In 7th grade I weighed 68 pounds. I credit that, in part, to my mother’s cooking. When I reached DePauw, and everyone else complained about the food in the dorm (Freshman year I was in the dorm), I was happy. For the first time I was not plagued by stomach cramps.
Of slight stature, on occasion I confronted a bully. The situation in our school maybe was different from what I read about bullying in school’s today. Usually the bullies in our high school dropped out, got sent to the Department of Correction’s Boys School after violation of probation too many times, or received tenure. I was punched once when I expressed opposition to the Vietnam War. Another time, on Moratorium Day in October, 1969, I was slammed against lockers by four guys who tried to rip the black arm-band I wore in protest of the wore. The arm-band was not an "official" arm-band of easily-torn cotton. I did not have access to any of those. Instead, I grabbed one of my mother’s black, stretch-nylon hair bands. Those four guys could have attached the arm-band to the trailer hitch of a four-wheel drive truck and not gotten the band off my arm. (btw, I was told by the principal that I should not cause trouble by wearing arm-bands to school; so much for free speech.)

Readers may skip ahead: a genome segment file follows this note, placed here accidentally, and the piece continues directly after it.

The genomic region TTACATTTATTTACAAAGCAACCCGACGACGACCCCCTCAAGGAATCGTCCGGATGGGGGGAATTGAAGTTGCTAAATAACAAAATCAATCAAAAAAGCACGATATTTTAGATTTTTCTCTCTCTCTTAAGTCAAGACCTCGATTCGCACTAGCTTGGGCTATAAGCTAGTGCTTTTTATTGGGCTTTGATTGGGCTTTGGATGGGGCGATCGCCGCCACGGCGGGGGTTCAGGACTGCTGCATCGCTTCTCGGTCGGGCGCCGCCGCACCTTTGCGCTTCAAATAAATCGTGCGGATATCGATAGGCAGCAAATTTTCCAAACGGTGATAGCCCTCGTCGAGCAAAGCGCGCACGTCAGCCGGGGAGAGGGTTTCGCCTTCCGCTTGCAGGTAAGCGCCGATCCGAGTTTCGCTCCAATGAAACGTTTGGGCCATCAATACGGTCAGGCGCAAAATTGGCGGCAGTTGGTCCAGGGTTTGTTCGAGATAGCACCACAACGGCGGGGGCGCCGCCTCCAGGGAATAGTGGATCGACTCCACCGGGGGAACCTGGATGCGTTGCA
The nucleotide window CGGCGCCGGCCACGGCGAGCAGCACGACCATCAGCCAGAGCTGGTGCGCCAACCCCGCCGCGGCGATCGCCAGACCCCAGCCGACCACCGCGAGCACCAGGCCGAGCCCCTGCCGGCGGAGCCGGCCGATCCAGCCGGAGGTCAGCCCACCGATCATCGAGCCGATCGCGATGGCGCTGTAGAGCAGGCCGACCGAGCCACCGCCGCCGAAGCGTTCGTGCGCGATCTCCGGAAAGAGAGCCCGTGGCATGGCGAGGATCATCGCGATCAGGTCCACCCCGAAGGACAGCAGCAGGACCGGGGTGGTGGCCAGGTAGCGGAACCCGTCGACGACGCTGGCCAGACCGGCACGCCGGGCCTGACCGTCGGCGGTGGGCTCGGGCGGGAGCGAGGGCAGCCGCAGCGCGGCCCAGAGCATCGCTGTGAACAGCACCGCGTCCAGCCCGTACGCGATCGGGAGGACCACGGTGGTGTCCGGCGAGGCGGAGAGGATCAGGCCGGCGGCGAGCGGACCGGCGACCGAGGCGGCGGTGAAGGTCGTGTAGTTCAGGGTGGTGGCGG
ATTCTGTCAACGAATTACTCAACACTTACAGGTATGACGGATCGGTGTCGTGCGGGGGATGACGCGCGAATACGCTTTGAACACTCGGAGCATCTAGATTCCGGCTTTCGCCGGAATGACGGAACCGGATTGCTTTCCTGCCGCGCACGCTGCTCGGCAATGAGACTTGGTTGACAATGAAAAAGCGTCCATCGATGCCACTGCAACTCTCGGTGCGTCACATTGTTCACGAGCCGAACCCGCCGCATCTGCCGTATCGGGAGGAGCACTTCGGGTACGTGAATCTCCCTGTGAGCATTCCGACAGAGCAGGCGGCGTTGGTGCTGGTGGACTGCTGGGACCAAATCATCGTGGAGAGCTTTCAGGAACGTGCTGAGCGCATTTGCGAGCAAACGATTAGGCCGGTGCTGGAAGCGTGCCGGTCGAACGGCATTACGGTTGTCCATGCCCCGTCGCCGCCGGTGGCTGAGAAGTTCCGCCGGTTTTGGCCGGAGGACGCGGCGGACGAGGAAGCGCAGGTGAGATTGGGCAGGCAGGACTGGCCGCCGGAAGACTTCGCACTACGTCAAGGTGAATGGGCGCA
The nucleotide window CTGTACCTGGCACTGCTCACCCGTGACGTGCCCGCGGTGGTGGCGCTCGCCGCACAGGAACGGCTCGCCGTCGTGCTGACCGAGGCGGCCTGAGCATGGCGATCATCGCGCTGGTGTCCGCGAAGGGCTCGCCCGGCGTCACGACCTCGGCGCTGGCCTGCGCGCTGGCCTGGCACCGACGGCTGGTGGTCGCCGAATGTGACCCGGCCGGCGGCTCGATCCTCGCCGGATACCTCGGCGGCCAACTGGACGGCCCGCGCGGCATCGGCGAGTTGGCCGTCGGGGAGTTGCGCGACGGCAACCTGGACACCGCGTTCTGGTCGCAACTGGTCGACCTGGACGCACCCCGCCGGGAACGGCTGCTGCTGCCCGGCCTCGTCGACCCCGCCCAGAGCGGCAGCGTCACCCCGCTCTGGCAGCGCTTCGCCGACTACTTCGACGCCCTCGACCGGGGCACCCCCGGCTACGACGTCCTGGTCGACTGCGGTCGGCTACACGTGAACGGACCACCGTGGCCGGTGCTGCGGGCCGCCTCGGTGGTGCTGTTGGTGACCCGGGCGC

Those incidents were not "bullying" in the sense the term is used today. To torment another student because that student is perceived as "different" is both cruel and ignorant. Everyone is different, in one way or another. Also, I was well enough liked by classmates that I did not confront that many bullies—especially after sophomore year or so, when most of them had left school for jobs or the DOC.
Suicides amongst teens are a significant problem. In 2007, suicide was third leading cause of death amongst Americans age 15 to 24. (National Institute of Mental Health.) Teenage years are difficult enough, without having a bullies in one’s face every day. (Oh, and I was president of the Latin Club, so that did n’t help matters.)
Saturday’s Show will be about bullying. Is there anyone out there who will either (a) defend the concept of bullying or (b) argue the problem is overblown? If so, please contact either Paul Ogden or me. This is an important issue that we want to discuss as fully and fairly as possible.